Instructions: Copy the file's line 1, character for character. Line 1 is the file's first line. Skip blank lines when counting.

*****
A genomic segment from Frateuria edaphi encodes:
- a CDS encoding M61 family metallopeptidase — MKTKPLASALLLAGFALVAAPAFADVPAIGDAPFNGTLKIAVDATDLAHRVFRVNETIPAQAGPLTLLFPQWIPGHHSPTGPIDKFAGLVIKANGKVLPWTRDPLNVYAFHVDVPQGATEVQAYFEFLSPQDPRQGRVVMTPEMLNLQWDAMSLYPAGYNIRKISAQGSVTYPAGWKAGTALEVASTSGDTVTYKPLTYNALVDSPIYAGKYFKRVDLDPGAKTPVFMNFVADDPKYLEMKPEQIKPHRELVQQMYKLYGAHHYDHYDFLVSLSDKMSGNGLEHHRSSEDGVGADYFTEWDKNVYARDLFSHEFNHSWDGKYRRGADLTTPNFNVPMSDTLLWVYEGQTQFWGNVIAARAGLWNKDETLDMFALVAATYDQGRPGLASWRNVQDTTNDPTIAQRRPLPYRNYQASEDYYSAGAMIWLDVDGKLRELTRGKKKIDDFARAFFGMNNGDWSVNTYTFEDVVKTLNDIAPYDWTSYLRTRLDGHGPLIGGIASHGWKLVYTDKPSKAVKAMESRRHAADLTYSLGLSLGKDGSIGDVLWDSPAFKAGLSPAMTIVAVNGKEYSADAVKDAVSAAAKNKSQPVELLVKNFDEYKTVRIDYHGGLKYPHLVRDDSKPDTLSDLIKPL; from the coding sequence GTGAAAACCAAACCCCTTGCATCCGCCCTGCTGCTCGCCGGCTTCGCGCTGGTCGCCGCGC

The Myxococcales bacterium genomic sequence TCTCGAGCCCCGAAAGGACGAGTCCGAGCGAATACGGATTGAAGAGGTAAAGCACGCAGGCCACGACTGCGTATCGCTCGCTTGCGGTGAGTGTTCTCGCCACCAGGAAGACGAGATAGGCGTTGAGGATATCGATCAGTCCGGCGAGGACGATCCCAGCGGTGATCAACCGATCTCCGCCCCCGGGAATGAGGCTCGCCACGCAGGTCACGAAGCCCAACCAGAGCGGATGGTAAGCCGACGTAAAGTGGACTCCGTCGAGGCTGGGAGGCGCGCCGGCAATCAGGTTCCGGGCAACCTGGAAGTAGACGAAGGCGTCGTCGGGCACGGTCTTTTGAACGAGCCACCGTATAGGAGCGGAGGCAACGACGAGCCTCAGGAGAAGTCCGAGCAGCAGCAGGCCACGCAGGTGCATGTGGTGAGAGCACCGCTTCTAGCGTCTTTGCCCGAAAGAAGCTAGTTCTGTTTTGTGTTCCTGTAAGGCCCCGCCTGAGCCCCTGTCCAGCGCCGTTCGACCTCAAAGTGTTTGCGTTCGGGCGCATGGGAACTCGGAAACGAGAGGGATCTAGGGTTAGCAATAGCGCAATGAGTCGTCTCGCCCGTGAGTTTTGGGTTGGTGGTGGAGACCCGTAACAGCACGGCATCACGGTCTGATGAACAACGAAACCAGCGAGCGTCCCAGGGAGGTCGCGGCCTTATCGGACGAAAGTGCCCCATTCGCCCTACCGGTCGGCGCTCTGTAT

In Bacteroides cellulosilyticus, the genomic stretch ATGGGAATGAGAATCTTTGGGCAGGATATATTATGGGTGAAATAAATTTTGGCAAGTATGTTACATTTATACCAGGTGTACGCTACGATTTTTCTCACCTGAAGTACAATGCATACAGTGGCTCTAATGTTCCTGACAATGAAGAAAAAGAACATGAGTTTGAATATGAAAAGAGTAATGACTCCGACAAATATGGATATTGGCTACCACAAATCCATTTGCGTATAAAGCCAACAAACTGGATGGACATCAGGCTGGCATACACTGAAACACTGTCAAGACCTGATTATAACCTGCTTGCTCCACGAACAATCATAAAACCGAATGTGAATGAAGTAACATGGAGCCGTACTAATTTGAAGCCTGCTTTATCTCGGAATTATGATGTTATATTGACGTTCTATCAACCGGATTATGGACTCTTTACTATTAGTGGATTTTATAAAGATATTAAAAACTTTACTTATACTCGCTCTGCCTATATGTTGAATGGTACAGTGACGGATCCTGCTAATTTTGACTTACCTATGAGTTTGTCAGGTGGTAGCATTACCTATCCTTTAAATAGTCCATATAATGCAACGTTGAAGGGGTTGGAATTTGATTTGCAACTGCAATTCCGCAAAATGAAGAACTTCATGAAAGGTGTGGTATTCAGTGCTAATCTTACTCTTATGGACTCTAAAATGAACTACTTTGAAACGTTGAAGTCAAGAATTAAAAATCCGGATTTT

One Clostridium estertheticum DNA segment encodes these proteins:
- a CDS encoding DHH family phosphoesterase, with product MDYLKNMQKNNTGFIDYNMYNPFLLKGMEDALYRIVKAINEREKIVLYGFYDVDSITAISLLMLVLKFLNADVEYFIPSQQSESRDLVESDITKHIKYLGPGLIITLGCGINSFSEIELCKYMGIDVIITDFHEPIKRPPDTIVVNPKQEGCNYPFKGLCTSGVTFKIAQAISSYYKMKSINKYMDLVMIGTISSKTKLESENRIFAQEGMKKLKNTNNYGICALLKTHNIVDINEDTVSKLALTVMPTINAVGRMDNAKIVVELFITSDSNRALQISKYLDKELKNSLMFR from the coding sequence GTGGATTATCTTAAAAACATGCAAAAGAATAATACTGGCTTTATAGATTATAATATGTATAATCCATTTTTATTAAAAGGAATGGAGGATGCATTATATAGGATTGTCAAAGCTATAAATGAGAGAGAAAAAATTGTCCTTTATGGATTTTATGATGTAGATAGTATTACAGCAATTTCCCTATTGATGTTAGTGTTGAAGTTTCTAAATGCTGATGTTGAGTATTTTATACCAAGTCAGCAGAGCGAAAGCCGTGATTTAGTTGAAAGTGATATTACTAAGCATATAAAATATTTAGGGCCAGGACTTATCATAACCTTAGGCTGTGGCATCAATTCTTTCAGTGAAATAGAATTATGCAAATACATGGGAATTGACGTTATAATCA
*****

A genomic segment from Frateuria edaphi encodes: